Panic selling is not an investment strategy.  I repeat: panic selling is not an investment strategy!

Good days and bad days are a fact of life in the market. Sometimes it’s up and we celebrate. But when it dips, we worry…and if it tanks, forget it: the first instinct for most of us is panic, and we wonder if we should just get out of the market and protect what we have left. But history shows us that’s the worst thing we could do.

When market volatility is headline news and account values start to fall, it’s easy to understand why investors get jittery. Even with a boatload of historical data to support us, in times of stress we all struggle to overcome our natural tendencies to make poor decisions about money. Investors who pull the emergency brake and bail out during a market decline almost always lock in a loss on their investments. And if they stay out of the markets, chances are good they’re going to miss the recovery, which further compounds any losses. Selling at a low – and then buying back when prices are higher – has never been a winning financial strategy.

While it is totally natural to be concerned about portfolio performance during declining markets, we can learn a lot about how we should (and shouldn’t) react by looking at history. This informative article illustrates the various bear market declines and recoveries over the past 60 years. What does each downturn have in common? A robust recovery.

Remember, investing in the capital markets gives us a fighting chance to enjoy a comfortable life and a dignified retirement. But with it comes a dilemma: we must undertake risk to meet our financial needs, yet we are psychologically ill-equipped to do so. So how do we balance human needs versus human nature? This fascinating white paper from Virtus discusses a variety of behavior and cultural factors that influence the way we think and act about money, including fear, greed, expectations, discipline, luck, and much more.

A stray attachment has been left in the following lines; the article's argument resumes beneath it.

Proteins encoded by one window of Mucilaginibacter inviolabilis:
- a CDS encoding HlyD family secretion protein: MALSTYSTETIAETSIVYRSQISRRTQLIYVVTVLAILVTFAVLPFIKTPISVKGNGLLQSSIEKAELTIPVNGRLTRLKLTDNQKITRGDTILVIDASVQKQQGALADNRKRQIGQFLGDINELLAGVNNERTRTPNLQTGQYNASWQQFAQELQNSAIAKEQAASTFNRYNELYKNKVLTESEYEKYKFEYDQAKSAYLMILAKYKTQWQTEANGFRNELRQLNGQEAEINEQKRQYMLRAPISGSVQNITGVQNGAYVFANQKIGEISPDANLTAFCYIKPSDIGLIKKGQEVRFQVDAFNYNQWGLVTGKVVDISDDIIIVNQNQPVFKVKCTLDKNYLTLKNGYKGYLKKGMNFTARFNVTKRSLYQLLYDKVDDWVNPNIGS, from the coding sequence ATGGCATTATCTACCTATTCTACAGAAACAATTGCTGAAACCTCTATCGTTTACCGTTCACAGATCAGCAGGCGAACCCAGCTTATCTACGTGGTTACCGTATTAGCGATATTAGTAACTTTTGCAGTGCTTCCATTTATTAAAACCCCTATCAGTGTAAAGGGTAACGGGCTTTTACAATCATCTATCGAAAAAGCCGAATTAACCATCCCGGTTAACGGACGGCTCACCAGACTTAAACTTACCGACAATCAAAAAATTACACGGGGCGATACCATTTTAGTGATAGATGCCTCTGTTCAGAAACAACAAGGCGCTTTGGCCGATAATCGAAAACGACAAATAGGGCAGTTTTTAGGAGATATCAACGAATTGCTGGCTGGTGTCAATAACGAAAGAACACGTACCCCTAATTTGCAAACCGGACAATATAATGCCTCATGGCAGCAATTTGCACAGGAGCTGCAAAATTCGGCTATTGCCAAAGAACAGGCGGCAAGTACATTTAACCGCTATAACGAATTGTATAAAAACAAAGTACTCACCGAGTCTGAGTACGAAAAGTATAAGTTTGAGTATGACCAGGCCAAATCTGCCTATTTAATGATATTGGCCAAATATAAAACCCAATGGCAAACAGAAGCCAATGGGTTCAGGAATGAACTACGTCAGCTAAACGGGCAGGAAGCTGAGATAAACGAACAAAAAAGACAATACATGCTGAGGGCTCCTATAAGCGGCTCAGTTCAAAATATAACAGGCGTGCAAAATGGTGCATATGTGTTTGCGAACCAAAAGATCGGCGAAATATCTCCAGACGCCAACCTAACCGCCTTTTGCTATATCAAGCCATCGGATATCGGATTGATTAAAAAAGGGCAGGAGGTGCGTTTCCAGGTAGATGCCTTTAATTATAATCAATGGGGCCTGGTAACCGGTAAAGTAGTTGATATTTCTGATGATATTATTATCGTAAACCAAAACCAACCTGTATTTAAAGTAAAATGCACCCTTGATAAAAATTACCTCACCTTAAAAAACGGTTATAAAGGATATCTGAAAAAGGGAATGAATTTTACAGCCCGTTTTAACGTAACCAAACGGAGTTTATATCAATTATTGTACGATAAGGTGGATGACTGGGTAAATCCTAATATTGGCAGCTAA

Investing in the stock market can sometimes feel like riding a rollercoaster, full of ups and downs. There’s the thrill and excitement when the market goes up, but also uncertainty and fear when it goes down. It’s important to steady your emotions and invest for the long-term, avoiding the quest for short-term gains. Take a look at the attached doc from AIG, “Emotions and Your Money” It provides five key tips for staying grounded when market volatility causes emotions to run high.

While it can be painful to ride out the storm, historically the most pessimistic periods often make for good long-term buying opportunities. Of course, past performance is no guarantee of future results, but we encourage you to carefully consider all options before taking any action with your investments.

If you have any questions or we can assist you in anyway please reach out. We always want to be sure you feel confident about your position today AND in the future. As always, we are here to help!